The Godiva series features an attractive woman in order to appeal to both genders, but this advertisement uses a homeless man as a converse to the successful attractive women in order to push back on this trend. Although the advertisement may unintentionally offend the homeless population, the presence of a homeless man in the advertisement is intriguing to both genders without having to objectify women. It illustrates that chocolate companies can appeal to the same audience without having to objectify women and normalize the gender binary and gender stereotypes used in many other advertisements today. It economically makes sense because of the effectiveness of this persuasion technique, but chocolate companies can and should think a bit differently in order to promote their products without having to promote stereotypes, gender roles and societal norms.

Works Cited

Dahl, D., Sengupta, J., & Vohs, K. (2008). Sex In Advertising: Gender Differences And the Role of Relationship Commitment. Journal of Consumer Research, 215-231.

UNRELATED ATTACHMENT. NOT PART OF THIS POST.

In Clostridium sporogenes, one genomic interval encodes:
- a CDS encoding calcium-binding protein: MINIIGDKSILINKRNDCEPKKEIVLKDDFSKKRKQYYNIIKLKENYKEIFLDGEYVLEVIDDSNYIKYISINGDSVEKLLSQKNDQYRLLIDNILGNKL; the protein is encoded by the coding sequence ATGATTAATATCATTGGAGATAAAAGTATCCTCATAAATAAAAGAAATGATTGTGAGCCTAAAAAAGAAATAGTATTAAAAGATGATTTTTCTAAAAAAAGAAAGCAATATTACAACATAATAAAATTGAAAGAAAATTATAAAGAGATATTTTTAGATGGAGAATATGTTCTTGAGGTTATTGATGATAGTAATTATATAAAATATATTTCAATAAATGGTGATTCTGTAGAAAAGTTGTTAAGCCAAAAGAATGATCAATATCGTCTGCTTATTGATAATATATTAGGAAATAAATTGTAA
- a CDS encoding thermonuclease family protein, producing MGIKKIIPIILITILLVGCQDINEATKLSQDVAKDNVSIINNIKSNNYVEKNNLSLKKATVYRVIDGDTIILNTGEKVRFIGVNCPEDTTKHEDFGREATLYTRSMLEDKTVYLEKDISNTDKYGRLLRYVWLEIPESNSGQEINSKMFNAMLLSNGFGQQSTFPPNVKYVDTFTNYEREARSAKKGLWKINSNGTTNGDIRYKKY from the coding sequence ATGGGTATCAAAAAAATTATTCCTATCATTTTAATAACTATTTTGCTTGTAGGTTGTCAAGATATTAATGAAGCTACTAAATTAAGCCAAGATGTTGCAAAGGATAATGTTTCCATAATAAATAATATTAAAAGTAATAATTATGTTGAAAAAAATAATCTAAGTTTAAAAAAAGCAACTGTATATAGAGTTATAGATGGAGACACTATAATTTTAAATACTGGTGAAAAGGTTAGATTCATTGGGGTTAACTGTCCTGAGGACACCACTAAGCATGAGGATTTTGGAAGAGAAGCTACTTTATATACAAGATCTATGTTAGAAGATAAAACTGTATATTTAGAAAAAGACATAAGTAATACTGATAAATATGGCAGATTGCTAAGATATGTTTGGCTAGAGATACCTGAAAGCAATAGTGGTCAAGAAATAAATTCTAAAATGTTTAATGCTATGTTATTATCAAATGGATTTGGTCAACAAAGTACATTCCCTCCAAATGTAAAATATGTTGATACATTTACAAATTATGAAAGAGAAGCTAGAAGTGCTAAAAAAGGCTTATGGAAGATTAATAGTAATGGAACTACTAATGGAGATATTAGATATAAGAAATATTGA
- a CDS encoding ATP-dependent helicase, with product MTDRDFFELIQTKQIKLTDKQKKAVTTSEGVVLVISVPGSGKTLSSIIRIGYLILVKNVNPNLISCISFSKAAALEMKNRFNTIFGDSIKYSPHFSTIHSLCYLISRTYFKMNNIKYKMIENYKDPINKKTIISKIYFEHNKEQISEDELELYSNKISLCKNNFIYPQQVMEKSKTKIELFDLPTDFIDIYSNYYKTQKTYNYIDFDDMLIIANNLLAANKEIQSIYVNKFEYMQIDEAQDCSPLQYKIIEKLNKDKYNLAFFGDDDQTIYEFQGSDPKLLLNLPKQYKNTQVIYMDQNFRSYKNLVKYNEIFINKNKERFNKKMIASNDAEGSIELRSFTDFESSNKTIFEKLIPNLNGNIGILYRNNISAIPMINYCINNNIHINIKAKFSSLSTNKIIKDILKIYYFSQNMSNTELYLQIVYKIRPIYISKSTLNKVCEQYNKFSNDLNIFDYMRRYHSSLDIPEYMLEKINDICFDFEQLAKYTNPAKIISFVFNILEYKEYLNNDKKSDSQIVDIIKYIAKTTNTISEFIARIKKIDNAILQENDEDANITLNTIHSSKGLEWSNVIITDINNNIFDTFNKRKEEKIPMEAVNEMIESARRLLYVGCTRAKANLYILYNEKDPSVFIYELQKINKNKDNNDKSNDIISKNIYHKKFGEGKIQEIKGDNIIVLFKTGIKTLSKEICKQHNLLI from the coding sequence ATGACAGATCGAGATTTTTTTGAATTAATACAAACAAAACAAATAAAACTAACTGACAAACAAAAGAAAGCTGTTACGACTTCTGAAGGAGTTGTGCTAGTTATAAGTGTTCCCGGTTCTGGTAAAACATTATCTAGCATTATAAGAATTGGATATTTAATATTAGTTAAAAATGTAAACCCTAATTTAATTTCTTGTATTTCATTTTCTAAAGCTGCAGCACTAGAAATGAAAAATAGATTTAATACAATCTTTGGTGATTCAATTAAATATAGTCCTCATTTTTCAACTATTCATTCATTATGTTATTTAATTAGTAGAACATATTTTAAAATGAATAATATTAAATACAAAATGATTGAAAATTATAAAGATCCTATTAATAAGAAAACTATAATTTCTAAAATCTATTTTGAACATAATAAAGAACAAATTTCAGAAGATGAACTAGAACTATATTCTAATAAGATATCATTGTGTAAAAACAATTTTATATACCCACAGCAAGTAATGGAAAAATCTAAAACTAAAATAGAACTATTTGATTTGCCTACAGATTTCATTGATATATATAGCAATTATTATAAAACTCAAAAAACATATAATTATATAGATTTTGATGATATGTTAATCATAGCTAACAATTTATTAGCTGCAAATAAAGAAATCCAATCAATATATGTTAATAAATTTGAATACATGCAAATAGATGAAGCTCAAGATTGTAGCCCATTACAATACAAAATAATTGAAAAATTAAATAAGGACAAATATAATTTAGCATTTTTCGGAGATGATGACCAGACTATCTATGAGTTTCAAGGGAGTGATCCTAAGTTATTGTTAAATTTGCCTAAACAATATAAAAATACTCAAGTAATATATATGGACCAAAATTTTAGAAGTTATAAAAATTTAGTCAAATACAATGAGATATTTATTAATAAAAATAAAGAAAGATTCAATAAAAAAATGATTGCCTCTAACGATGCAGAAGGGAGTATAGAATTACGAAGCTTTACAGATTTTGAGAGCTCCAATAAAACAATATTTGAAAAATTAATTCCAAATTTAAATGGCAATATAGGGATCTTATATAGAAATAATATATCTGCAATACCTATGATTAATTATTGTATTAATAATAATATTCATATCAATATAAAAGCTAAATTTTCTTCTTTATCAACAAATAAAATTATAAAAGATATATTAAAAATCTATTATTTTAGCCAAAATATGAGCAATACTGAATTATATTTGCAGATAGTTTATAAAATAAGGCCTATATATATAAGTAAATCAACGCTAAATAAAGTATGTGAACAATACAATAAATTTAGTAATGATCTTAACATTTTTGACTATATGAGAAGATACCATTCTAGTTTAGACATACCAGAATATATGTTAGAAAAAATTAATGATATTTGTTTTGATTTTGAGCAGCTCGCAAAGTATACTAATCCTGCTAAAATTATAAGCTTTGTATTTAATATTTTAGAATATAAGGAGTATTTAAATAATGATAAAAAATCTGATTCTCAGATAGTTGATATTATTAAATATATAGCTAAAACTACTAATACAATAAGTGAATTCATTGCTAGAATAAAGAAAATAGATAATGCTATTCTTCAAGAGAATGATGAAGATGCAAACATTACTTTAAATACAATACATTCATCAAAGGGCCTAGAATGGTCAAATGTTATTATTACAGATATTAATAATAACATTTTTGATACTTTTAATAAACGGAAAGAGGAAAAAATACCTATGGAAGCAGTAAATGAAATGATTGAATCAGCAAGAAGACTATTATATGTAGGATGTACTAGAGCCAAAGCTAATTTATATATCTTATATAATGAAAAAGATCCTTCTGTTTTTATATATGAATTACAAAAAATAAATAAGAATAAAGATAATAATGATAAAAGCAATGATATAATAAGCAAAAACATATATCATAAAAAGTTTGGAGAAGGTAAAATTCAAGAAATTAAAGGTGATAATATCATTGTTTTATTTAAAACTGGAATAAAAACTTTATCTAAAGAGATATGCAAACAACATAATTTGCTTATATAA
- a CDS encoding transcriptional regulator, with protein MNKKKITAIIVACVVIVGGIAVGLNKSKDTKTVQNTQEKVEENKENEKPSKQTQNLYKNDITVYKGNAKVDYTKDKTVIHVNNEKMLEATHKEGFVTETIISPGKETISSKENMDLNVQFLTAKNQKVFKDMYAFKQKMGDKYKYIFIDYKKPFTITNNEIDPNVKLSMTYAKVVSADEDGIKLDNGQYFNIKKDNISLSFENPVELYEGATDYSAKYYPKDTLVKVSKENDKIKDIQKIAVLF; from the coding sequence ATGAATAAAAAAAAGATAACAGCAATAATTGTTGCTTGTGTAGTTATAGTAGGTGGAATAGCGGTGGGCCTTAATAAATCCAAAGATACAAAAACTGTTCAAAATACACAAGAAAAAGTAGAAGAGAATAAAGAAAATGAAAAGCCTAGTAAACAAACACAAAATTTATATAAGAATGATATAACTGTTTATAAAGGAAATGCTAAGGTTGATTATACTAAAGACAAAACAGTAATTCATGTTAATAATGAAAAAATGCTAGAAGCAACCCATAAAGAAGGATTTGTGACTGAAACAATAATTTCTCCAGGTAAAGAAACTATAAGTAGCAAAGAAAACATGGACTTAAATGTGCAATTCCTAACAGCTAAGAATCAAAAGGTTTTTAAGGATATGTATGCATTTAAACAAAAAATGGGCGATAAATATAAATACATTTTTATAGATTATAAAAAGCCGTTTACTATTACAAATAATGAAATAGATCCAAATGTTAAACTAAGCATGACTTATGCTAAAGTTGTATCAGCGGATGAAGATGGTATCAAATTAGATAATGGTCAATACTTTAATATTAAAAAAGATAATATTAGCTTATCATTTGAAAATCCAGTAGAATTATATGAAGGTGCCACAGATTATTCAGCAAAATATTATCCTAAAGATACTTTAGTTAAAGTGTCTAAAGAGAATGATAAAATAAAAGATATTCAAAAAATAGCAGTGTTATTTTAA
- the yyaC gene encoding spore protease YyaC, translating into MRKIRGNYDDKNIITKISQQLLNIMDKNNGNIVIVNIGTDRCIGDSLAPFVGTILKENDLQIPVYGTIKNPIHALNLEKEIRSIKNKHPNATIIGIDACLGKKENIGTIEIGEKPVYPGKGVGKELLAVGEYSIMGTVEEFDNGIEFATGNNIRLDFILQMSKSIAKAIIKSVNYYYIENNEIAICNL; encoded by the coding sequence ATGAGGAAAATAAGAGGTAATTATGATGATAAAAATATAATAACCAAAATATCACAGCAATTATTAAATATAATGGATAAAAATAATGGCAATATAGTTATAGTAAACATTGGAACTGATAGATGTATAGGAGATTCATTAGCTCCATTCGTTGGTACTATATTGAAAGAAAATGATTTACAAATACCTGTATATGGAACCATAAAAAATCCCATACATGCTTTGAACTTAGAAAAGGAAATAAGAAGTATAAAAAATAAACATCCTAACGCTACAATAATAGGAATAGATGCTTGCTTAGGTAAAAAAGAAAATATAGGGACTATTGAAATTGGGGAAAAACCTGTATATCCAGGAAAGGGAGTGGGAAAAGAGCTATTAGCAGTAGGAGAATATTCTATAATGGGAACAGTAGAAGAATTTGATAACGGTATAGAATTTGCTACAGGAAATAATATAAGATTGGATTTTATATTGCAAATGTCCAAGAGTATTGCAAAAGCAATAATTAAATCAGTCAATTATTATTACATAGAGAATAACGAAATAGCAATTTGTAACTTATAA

Parkin, K. (2006. Food Is Love: Food Advertising and Gender Roles in Modern America. Philadelphia: University of Pennsylvania Press.


1. https://m1.behance.net/rendition/modules/10328493/disp/3fddea0fd5e88799dc06db43246b8505.jpg

2. http://files.coloribus.com/files/adsarchive/part_647/6476105/file/chocolate-everywoman-small-84618.jpg

Challenging Domesticity in Chocolate Milk Advertising

The following image is a still shot from a Nesquik commercial showing a mother feeding her children Nesquik chocolate milk. The advertisement presents the chocolate milk as wholesome, nutritious, and pointedly a product of good motherly parenting. This message is certainly not new, and in fact represents a dominant message in chocolate advertising through the later half of the 20th century and still today (Robertson). Emma Robertson in Chocolate, women and empire explores and reports on this trend and the stereotypical portrayal of women as homemaker.